Yating Wu


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QUDeval: The Evaluation of Questions Under Discussion Discourse Parsing
Yating Wu | Ritika Mangla | Greg Durrett | Junyi Jessy Li
Proceedings of the 2023 Conference on Empirical Methods in Natural Language Processing

Questions Under Discussion (QUD) is a versatile linguistic framework in which discourse progresses as continuously asking questions and answering them. Automatic parsing of a discourse to produce a QUD structure thus entails a complex question generation task: given a document and an answer sentence, generate a question that satisfies linguistic constraints of QUD and can be grounded in an anchor sentence in prior context. These questions are known to be curiosity-driven and open-ended. This work introduces the first framework for the automatic evaluation of QUD parsing, instantiating the theoretical constraints of QUD in a concrete protocol. We present QUDeval, a dataset of fine-grained evaluation of 2,190 QUD questions generated from both fine-tuned systems and LLMs. Using QUDeval, we show that satisfying all constraints of QUD is still challenging for modern LLMs, and that existing evaluation metrics poorly approximate parser quality. Encouragingly, human-authored QUDs are scored highly by our human evaluators, suggesting that there is headroom for further progress on language modeling to improve both QUD parsing and QUD evaluation.

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Elaborative Simplification as Implicit Questions Under Discussion
Yating Wu | William Sheffield | Kyle Mahowald | Junyi Jessy Li
Proceedings of the 2023 Conference on Empirical Methods in Natural Language Processing

Automated text simplification, a technique useful for making text more accessible to people such as children and emergent bilinguals, is often thought of as a monolingual translation task from complex sentences to simplified sentences using encoder-decoder models. This view fails to account for elaborative simplification, where new information is added into the simplified text. This paper proposes to view elaborative simplification through the lens of the Question Under Discussion (QUD) framework, providing a robust way to investigate what writers elaborate upon, how they elaborate, and how elaborations fit into the discourse context by viewing elaborations as explicit answers to implicit questions. We introduce ELABQUD, consisting of 1.3K elaborations accompanied with implicit QUDs, to study these phenomena. We show that explicitly modeling QUD (via question generation) not only provides essential understanding of elaborative simplification and how the elaborations connect with the rest of the discourse, but also substantially improves the quality of elaboration generation.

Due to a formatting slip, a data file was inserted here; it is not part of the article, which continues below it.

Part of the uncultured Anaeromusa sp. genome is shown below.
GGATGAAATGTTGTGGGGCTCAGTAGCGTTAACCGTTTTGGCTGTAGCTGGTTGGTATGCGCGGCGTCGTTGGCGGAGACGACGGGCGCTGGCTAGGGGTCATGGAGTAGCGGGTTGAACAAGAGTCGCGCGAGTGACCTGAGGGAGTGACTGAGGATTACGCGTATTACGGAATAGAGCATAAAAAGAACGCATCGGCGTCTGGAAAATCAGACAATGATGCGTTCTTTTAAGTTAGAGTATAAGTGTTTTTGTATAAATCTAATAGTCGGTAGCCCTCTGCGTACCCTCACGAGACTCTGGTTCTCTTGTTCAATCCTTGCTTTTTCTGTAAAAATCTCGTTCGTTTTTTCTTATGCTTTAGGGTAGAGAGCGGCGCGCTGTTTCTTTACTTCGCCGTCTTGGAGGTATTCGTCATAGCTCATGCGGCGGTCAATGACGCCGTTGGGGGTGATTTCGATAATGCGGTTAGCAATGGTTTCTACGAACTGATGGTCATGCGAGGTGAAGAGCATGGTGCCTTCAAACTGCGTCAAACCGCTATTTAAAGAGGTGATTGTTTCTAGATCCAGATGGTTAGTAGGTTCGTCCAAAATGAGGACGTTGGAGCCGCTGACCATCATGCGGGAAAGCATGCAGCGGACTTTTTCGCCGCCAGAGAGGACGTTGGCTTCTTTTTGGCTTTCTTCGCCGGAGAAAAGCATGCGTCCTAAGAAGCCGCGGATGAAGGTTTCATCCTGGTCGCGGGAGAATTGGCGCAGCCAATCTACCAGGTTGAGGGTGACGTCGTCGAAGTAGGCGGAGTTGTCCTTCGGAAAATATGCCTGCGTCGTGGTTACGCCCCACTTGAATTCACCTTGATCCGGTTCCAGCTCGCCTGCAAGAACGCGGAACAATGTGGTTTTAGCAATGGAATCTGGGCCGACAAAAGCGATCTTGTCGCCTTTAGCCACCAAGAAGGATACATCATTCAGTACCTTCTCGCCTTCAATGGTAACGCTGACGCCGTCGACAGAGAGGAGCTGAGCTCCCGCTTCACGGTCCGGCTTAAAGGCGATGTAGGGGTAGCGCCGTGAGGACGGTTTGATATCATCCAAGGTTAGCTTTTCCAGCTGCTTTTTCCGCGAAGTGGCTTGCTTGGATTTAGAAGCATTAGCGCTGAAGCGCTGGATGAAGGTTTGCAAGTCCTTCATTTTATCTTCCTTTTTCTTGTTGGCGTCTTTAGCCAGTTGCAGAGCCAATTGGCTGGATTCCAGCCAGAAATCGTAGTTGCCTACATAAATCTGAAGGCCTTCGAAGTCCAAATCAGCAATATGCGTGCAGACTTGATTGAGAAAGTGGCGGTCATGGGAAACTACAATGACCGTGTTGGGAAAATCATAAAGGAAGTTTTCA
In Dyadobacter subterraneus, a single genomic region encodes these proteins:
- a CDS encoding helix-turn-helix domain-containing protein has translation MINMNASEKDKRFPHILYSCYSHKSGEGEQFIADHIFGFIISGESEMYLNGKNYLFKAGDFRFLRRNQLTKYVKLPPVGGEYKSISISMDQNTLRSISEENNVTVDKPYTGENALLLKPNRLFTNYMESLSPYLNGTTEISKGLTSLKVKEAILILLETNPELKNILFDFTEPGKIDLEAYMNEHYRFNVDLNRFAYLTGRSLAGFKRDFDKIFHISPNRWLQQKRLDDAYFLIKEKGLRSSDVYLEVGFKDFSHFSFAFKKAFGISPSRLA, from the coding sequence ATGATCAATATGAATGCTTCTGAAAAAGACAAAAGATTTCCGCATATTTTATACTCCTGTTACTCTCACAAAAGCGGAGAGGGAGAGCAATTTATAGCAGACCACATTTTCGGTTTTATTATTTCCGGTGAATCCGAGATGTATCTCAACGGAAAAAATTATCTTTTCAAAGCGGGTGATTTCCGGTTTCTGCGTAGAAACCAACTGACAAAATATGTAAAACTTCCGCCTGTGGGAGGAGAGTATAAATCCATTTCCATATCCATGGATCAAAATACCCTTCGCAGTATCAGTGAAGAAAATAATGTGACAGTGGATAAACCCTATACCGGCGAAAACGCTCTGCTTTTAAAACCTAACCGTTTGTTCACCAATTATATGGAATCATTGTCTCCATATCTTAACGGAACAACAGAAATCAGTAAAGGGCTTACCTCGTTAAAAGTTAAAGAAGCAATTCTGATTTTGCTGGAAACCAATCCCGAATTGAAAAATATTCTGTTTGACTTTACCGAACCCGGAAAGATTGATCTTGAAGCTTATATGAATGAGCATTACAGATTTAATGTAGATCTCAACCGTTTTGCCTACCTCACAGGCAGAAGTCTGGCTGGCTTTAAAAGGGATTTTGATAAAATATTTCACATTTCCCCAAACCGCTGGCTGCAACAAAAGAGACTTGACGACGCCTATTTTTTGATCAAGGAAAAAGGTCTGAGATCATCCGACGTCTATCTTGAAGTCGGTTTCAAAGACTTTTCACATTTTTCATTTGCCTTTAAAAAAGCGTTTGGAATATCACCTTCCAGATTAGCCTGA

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Discourse Analysis via Questions and Answers: Parsing Dependency Structures of Questions Under Discussion
Wei-Jen Ko | Yating Wu | Cutter Dalton | Dananjay Srinivas | Greg Durrett | Junyi Jessy Li
Findings of the Association for Computational Linguistics: ACL 2023

Automatic discourse processing is bottlenecked by data: current discourse formalisms pose highly demanding annotation tasks involving large taxonomies of discourse relations, making them inaccessible to lay annotators. This work instead adopts the linguistic framework of Questions Under Discussion (QUD) for discourse analysis and seeks to derive QUD structures automatically. QUD views each sentence as an answer to a question triggered in prior context; thus, we characterize relationships between sentences as free-form questions, in contrast to exhaustive fine-grained taxonomies. We develop the first-of-its-kind QUD parser that derives a dependency structure of questions over full documents, trained using a large, crowdsourced question-answering dataset DCQA (Ko et al., 2022). Human evaluation results show that QUD dependency parsing is possible for language models trained with this crowdsourced, generalizable annotation scheme. We illustrate how our QUD structure is distinct from RST trees, and demonstrate the utility of QUD analysis in the context of document simplification. Our findings show that QUD parsing is an appealing alternative for automatic discourse processing.


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longhorns at DADC 2022: How many linguists does it take to fool a Question Answering model? A systematic approach to adversarial attacks.
Venelin Kovatchev | Trina Chatterjee | Venkata S Govindarajan | Jifan Chen | Eunsol Choi | Gabriella Chronis | Anubrata Das | Katrin Erk | Matthew Lease | Junyi Jessy Li | Yating Wu | Kyle Mahowald
Proceedings of the First Workshop on Dynamic Adversarial Data Collection

Developing methods to adversarially challenge NLP systems is a promising avenue for improving both model performance and interpretability. Here, we describe the approach of the team “longhorns” on Task 1 of the The First Workshop on Dynamic Adversarial Data Collection (DADC), which asked teams to manually fool a model on an Extractive Question Answering task. Our team finished first (pending validation), with a model error rate of 62%. We advocate for a systematic, linguistically informed approach to formulating adversarial questions, and we describe the results of our pilot experiments, as well as our official submission.